Saturday, 12 April 2014

The Hole in the Middle

Finished April 12
The Hole in the Middle by Kate Hilton

This novel is a story of a woman, Sophie Whelan, in her late thirties with two young children. Her boss is an idiot. Her workload is increasing by the day, her husband seems more interested in his business partner than he is in her, and her children are a handful. So when a man from her past calls her, she can't help but wonder why things didn't work out between them.
Sophie is the head of communications for a children's hospital, and she is faced with many challenges at work. Her assistant does little to assist her, some of her employees need more supervision than someone at their level should need, and her boss dumps other department work on her and sets her near impossible deadlines for projects. Her youngest son has yet another ear infection, her late pickups threaten his spot in the daycare, her older son may not be getting the range of experiences she wants for him, and she worries about the amount of television they boys watch. She usually seems to be the one picking the kids up when they're sick, getting up in the night, and dealing with doctors, because her husband's Jesse has deadlines at work, but she worries about her own work deadlines. She hasn't been to book club in months, she hates the family yoga sessions her mother has talked her into, and she feels she is not there when her best friend Zoe needs her to be.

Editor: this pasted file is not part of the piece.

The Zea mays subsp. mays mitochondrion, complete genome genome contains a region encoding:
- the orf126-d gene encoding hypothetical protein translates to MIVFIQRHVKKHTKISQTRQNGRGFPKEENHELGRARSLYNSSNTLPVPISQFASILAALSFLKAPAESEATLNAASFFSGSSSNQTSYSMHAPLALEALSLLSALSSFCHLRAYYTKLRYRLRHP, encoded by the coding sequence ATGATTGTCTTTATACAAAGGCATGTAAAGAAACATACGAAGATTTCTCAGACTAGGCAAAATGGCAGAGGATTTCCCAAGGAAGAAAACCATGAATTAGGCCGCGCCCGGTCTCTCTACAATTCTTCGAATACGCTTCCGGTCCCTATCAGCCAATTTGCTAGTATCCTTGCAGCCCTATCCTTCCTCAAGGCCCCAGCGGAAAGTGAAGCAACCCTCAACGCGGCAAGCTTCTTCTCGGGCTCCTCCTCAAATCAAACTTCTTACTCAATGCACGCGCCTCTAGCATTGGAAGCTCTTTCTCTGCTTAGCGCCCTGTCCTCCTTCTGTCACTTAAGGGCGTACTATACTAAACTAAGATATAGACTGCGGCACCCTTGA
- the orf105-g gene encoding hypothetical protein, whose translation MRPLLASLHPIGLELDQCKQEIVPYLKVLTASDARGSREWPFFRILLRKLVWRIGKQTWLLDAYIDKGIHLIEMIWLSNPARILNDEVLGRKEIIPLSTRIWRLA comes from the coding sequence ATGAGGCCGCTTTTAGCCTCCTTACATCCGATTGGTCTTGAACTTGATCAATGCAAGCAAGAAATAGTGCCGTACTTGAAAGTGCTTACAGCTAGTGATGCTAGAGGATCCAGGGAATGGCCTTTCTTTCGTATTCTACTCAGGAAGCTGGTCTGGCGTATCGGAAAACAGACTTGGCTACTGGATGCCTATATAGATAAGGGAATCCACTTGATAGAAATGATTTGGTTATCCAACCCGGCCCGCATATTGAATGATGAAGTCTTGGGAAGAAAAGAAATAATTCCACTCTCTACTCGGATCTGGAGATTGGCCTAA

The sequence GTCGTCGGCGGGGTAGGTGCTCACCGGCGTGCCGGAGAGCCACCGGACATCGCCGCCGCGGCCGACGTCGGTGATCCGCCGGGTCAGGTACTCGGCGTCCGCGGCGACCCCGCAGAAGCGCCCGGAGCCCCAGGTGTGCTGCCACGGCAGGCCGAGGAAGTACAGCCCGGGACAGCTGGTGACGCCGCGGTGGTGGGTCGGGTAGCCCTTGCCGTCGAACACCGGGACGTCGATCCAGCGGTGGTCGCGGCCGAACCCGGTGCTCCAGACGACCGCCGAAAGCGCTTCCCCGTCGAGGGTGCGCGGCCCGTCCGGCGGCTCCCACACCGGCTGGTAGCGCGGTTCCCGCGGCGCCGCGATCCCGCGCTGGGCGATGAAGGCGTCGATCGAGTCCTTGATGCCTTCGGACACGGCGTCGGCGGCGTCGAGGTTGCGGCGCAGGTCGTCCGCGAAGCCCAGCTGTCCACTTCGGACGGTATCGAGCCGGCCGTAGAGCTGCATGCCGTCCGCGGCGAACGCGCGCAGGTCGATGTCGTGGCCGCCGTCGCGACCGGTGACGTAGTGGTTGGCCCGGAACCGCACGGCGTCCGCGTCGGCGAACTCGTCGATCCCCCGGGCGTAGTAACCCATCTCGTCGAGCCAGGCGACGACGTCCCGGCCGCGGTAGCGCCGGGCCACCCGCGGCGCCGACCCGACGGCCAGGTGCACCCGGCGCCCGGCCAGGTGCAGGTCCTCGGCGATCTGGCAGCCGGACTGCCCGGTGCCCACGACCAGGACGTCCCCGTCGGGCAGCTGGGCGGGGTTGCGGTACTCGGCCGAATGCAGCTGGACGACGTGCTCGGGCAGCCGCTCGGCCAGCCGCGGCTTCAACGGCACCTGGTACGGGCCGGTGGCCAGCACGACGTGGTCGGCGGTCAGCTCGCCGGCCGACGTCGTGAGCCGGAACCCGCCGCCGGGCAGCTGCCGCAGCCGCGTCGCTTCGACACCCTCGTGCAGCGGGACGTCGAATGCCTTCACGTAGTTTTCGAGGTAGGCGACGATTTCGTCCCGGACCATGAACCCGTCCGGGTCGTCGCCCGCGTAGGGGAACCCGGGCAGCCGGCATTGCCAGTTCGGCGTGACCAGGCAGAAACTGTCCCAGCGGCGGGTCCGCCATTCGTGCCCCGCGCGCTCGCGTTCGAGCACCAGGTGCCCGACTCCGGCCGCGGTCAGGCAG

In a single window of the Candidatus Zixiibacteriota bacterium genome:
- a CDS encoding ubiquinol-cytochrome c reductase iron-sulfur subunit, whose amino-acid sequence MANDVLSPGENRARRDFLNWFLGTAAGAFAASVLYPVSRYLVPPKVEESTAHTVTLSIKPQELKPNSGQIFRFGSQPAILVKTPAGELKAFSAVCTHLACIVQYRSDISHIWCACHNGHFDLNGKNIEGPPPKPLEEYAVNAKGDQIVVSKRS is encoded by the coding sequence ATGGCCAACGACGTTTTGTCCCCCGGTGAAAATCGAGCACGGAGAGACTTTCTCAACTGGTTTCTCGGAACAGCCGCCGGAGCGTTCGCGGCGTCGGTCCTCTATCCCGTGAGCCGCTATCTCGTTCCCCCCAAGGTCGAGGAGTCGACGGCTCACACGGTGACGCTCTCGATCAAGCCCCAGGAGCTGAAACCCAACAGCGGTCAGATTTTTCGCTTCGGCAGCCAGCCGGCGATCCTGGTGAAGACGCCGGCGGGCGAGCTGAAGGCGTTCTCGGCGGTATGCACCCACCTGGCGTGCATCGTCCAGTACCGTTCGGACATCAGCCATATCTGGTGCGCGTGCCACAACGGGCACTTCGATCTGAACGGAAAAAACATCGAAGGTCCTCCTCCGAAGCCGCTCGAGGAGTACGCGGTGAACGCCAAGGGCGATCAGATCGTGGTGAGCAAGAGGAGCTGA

She's beginning to feel that her life has gotten away from her and in trying to have both a family and a career, she somehow has ended up with a life she no longer enjoys. Is she a bad mother, is she a bad manager, is she not looking after herself as she should? Everything seems to be coming together to make her take a hard look at her life.
Besides the story, there were two things I really liked about this book, and maybe that speaks to my love of tests and analysis. The first is Sophie's numerical way of deciding whether to do something or not which she calls Requirement Of Action Rating (ROAR). Her formula reads DPA + GF + NBLG - AS = ROAR. DPA stands for Desire to Perform Activity. GF stands for Guilt Factor associated with not doing it. NBLG stands for the Need to Behave Like a Grown-up. AS stands for Allowable Selfishness. I thought this was a very interesting way of looking at things, and made a lot of sense. The other bit I really liked was her friend Zoe's theory of romantic archetypes, which I won't go into here, but found really interesting.
I'll definitely be looking for more from Hilton as I really enjoyed her writing. Her prose flowed nicely, the plot was good, and I liked her characters.

1 comment:

  1. I like the sound of this, thanks for sharing your review.

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